The Olympia Fellowship of Reconciliation’s September 2015 TV program deals constructively with our na-tion’s political polarization. We explore practical ways to communicate across the political divide, so we can all move forward.
When Americans have such sharply different values and worldviews, we lack a common starting point about what is real and true. This makes it hard to have rational conversations about controversial issues – and hard to solve public policy problems.
Are we stuck with escalating polarization? Or can we find better ways to respect the basic humanity even of people with whom we disagree?
Of course, when we advocate for particular public policies, we want to convince people on the other side. But before we can persuade anyone, we need to find starting points, strategies and methods that will allow us to become more effective in persuading the public, the media, the politicians, and other decision-makers. Some kinds of strategies and methods work better than others. Let’s learn from what works!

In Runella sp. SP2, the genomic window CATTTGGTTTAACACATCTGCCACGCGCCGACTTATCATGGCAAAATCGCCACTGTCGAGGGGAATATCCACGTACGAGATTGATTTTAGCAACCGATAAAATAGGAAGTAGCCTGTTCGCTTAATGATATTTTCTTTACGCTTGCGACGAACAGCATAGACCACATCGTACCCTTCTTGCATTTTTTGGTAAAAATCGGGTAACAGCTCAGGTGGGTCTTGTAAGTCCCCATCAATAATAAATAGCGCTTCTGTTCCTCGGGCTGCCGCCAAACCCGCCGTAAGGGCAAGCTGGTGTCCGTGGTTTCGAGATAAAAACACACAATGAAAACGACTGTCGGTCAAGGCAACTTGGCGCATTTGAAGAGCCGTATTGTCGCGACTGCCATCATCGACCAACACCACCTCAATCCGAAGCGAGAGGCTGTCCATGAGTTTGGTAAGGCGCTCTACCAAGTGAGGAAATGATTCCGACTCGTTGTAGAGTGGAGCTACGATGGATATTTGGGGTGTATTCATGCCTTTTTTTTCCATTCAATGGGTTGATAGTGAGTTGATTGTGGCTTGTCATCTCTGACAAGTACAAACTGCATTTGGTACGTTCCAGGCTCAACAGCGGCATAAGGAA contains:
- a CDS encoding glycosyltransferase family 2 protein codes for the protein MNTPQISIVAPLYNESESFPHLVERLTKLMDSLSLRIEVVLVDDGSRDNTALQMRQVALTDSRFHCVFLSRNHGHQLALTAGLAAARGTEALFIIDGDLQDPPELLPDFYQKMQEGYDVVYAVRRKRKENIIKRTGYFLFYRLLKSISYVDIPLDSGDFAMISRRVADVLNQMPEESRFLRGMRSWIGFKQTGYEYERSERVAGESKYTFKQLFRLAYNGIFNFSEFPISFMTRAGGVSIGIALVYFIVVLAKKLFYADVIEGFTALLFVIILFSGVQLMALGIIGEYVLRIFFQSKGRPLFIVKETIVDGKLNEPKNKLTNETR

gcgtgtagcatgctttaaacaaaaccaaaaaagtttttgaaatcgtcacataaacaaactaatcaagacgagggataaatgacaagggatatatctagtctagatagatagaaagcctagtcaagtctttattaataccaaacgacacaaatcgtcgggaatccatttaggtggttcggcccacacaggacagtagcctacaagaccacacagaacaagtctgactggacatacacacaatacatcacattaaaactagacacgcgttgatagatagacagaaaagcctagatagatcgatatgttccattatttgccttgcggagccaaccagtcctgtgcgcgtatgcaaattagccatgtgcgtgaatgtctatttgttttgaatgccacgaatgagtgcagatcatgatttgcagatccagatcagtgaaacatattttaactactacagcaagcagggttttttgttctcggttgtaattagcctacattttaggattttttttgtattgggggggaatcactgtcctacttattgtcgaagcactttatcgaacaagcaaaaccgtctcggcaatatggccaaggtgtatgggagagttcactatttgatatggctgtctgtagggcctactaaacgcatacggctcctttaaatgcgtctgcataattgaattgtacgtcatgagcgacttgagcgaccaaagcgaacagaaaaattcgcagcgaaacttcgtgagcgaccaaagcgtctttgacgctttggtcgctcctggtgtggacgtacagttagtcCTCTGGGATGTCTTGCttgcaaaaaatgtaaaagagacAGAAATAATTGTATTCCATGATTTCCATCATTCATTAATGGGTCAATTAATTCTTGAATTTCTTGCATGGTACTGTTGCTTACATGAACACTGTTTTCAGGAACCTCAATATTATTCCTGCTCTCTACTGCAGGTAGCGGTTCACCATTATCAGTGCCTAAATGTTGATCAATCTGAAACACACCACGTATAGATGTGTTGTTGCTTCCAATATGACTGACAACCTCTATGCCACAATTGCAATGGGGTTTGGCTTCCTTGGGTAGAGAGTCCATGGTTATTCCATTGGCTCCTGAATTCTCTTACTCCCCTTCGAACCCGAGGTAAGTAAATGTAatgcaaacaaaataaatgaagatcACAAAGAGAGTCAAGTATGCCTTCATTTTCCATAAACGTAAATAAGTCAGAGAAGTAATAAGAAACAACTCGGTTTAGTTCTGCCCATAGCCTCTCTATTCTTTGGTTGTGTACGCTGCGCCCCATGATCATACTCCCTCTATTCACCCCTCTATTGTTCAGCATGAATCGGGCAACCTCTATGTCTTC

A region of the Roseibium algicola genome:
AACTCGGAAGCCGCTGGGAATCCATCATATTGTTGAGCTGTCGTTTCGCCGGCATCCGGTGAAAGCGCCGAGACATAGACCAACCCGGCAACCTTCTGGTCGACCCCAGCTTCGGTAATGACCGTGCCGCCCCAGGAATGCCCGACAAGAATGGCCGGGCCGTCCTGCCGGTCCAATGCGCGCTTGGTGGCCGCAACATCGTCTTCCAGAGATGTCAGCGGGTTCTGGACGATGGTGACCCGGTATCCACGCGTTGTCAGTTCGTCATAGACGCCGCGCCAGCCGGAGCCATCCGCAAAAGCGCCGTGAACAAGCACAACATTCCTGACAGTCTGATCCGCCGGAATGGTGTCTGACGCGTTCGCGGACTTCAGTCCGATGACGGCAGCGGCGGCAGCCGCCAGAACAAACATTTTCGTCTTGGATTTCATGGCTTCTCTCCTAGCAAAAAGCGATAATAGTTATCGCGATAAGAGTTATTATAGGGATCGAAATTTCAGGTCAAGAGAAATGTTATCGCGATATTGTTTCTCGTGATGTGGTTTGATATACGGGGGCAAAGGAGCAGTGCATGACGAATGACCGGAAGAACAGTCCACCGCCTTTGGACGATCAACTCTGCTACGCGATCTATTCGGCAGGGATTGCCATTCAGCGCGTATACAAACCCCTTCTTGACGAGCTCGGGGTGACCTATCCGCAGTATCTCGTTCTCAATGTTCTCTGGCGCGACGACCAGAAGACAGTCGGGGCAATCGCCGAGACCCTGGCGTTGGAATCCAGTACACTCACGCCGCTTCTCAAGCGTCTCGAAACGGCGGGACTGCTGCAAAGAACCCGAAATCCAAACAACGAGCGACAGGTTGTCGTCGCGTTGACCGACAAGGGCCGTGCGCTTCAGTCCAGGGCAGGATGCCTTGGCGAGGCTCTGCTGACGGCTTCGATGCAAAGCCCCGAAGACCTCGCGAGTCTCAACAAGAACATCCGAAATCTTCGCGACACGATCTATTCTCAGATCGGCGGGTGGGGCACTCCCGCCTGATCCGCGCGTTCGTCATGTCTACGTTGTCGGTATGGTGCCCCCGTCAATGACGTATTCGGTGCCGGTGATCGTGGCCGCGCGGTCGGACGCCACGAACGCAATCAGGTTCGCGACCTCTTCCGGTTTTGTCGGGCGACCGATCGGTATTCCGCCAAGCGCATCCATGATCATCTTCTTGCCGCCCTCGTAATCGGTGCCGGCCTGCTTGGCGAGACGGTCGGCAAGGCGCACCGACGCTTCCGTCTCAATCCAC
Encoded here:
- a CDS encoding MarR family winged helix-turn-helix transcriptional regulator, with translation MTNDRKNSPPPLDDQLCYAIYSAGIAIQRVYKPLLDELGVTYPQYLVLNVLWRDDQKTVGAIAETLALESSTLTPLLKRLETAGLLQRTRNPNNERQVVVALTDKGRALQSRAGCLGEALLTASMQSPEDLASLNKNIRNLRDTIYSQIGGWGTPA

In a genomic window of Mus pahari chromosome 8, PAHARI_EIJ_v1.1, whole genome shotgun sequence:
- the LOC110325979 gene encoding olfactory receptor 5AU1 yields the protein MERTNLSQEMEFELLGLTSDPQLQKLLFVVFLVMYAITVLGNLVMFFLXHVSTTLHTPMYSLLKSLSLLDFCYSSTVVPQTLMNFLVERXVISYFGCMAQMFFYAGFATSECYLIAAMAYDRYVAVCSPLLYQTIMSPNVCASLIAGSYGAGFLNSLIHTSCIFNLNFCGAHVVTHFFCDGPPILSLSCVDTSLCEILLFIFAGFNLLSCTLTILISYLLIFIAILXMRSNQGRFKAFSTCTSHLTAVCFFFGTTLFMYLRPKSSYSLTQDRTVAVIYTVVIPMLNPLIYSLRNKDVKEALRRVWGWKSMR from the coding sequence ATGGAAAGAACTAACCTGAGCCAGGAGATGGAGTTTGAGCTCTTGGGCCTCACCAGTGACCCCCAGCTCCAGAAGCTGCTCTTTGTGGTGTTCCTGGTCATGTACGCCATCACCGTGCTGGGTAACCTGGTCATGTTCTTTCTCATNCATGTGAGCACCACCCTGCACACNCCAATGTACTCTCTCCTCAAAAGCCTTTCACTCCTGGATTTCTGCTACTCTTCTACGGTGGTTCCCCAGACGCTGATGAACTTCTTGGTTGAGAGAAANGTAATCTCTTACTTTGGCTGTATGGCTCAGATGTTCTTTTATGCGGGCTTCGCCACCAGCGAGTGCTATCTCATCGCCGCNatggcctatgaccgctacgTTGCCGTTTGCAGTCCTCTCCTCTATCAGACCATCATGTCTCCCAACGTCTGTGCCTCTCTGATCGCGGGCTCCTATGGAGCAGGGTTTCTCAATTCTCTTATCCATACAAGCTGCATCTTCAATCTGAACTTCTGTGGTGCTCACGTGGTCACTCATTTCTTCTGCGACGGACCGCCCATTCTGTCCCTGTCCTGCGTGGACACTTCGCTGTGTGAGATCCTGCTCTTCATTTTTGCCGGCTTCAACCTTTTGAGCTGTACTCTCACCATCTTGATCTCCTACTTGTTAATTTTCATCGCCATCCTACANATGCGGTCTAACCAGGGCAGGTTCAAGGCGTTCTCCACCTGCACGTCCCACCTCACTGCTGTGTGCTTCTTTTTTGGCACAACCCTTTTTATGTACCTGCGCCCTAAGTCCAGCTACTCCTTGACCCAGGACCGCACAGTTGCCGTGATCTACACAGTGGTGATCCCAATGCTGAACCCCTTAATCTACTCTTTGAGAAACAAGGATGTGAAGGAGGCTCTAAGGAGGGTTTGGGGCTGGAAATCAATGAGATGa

Three guests help us explore this topic. All have decades of skilled experience and many wise insights:
• Michael Savoca has volunteered as an advocate for a variety of public policy issues and draws from a variety of other experiences. I have enjoyed hearing Michael share his experiences and his wise in-sights into how to discuss political issues effectively.
• John Van Eenwyk is a Ph.D. clinical psychologist and an Episcopal priest. He has solid experience working with people who have suffered from political and physical violence in many parts of the world. He also founded the International Trauma Treatment Program, which this TV program has featured several times over the years.
• Regon Unsoeld draws from decades of experience as a highly dedicated and creative classroom teacher who has helped students grapple with controversial issues. He has volunteered at the local, state and local levels of the teachers’ union, and he has volunteered in many community level issues and activities to support democracy and human rights.